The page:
Darvish was his normal dominant self for most of the game only allowing 5 hits over 8 innings while giving up 2 runs and striking out 12 while Kazuyuki Hoashi was just not good. Although Hoashi gave up only one run in the contest, he allowed 6 hits over his first 3 innings over work and by the time he departed in the 4th inning, he had already thrown 86 pitches. Not good for a team that desperately needs pitching.
So while the loss was disappointing because Seibu blew a comeback attempt, it really came down to the fact that they just couldn't get anything going against Darvish and by the time they did, Nippon Ham had gained enough steam that allowed them to come back. So while, I could forgive Seibu for this loss, I couldn't forgive them for what was about to happen in the next game.
New Seibu reliever Jonah Bayliss pitching in his first game in Japan I believe.
Nakajima doing his best Darvish impression before the game.
Yu Darvish. Enough said.
Yu Darvish thinking.
Yep, it's Darvish again.
Darvish. I mean seriously, what kind of Yakyu blogger would I be if I didn't have a post featuring Darvish?
Friday, August 21, 2009
Remember Kids, Tomochika Tsuboi says safety first when playing baseball.
Hello once again everyone. The thing about going to many games in a row is that you get tired after going to all of them and really don't want to do anything afterwards. Well, that is the case here and a lot has happened since this game. I've been in Hokkaido for almost a week, I've seen a ton of Hokkaido Nippon Ham Fighters games and they've won about 3/4 of them, and also too, about half of the team is thought to have contracted "New" Influenza with 5 confirmed cases so far. This is a serious blow to a streaking hot Fighters team and hopefully all the players that are sick can return to the field sometime soon fully recovered and be ready to help the Ham towards the Nippon Series this year. Get well soon guys!
So, for this game, the starting pitchers were Kazuhito Tadano for the Ham and John Wasdin for Seibu. These 2 teams are complete opposites when it comes to pitching in my opinion. Today, we saw another Nippon Ham starter throw no-hit ball through at least 5 innings while another another Seibu starter got hit hard but managed to keep his team in the game. It's my opinion that while Seibu starters don't give up a lot of runs, they do seem to give up a lot of hits which is bad.
Tuesday, August 18, 2009
Hello everyone. Yes I know that I am behind with my games to be posted but I wanted to get this one on the blog rather quickly as it turned out to be a great game and all around great day for Pro Yakyu. Also, just a little note, I will be doing an official stadium report on Starfin Stadium sometime during the off season because hey, we need to keep the Yakyu news flowing all year long right? So for now, my initial impressions of the stadium and today's game will have to do.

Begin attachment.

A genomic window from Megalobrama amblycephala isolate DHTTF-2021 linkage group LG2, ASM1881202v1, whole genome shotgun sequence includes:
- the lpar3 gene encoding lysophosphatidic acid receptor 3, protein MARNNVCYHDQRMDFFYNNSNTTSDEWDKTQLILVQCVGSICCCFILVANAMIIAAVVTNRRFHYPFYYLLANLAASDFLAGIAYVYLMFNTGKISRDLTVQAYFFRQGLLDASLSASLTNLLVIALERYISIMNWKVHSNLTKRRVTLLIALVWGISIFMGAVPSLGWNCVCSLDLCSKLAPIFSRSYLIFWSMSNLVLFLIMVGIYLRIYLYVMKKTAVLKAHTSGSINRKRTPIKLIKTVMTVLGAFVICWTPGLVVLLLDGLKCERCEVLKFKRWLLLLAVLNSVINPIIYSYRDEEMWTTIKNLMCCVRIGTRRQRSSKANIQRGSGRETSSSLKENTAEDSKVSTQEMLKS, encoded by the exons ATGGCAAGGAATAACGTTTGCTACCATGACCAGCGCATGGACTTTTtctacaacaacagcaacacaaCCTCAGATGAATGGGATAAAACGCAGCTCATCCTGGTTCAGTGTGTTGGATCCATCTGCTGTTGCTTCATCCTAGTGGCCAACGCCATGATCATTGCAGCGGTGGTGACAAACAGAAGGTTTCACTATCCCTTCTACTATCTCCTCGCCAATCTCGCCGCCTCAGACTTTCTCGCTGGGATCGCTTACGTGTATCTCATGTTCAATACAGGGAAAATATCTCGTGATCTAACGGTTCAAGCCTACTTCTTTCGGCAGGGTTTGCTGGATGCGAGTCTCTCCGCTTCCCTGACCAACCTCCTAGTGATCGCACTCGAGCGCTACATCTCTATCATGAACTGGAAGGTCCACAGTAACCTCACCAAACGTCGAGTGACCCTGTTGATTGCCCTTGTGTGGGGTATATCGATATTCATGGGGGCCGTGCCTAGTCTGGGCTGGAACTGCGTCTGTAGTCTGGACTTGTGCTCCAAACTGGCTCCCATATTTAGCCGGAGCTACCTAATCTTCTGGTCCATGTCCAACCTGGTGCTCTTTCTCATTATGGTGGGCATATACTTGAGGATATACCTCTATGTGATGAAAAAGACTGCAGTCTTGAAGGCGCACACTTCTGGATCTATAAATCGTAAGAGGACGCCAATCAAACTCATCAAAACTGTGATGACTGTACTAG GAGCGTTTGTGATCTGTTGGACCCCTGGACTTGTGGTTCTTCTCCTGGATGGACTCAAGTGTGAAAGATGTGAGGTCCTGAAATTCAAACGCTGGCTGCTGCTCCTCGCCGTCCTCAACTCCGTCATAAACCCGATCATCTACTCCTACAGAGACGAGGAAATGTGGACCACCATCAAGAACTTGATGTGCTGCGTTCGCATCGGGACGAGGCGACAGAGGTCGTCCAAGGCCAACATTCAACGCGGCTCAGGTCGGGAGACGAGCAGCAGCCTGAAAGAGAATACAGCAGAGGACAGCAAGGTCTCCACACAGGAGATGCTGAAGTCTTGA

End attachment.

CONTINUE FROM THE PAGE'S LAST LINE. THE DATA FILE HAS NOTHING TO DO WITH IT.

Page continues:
So, right now the Hokkaido Nippon Ham Fighters are hosting a 3 game series with the Rakuten Eagles. Well, the first 2 games of this series are being held here in Asahikawa at Starfin Stadium as part of the Fighter's "We Love Hokkaido Series". So what that means basically is that every year, the Ham play a certain number of games in different parts of Hokkaido in order to bring baseball to the far reaches of the island and believe me folks, some of these places here in Hokkaido are far reaches. This is brilliant marketing on the Ham's part as they drew a little over 15,000 people for a day game on a weekday today. Oh yeah, and you'll notice too that the Fighters are wearing different uniforms too as part of the "We Love Hokkaido Series". Last year they were black and dark blue I believe but this year they decided to go with a purple colored uniform and I've got to say that I like it because it's different.
Infielder Chung-Shou Yang warming up before the game.
FINALLY! Some decent pics of Atsunori Inaba! You can run but you can not hide HA HA! Seriously, I've tried long and hard to get good pics of Inaba but just couldn't.
Inaba loves Hokkaido and so should you!
Did I mention that Inaba is so cool? I honestly think he's part machine and that makes it even better.
Kensuke Tanaka really does love the color pink but the new inflatable hands that the team is selling really suck which will be covered in a rant on a future blog entry.
Come to think of it, the "We Love Hokkaido" games are sort of similar to what Seibu does with its "Lions Classic" games because they play against every team in the Pacific League while wearing special uniforms and promoting a common theme (Seibu's reflects on its past while the Fighters concentrate on bringing baseball and itself subsequently closer to the entire island of Hokkaido). But it's strange that the Ham didn't play any "We Love Hokkaido" games against Orix this season. I don't know the reason for that but the concept for these games works and "I Love Hokkaido" even more as a result.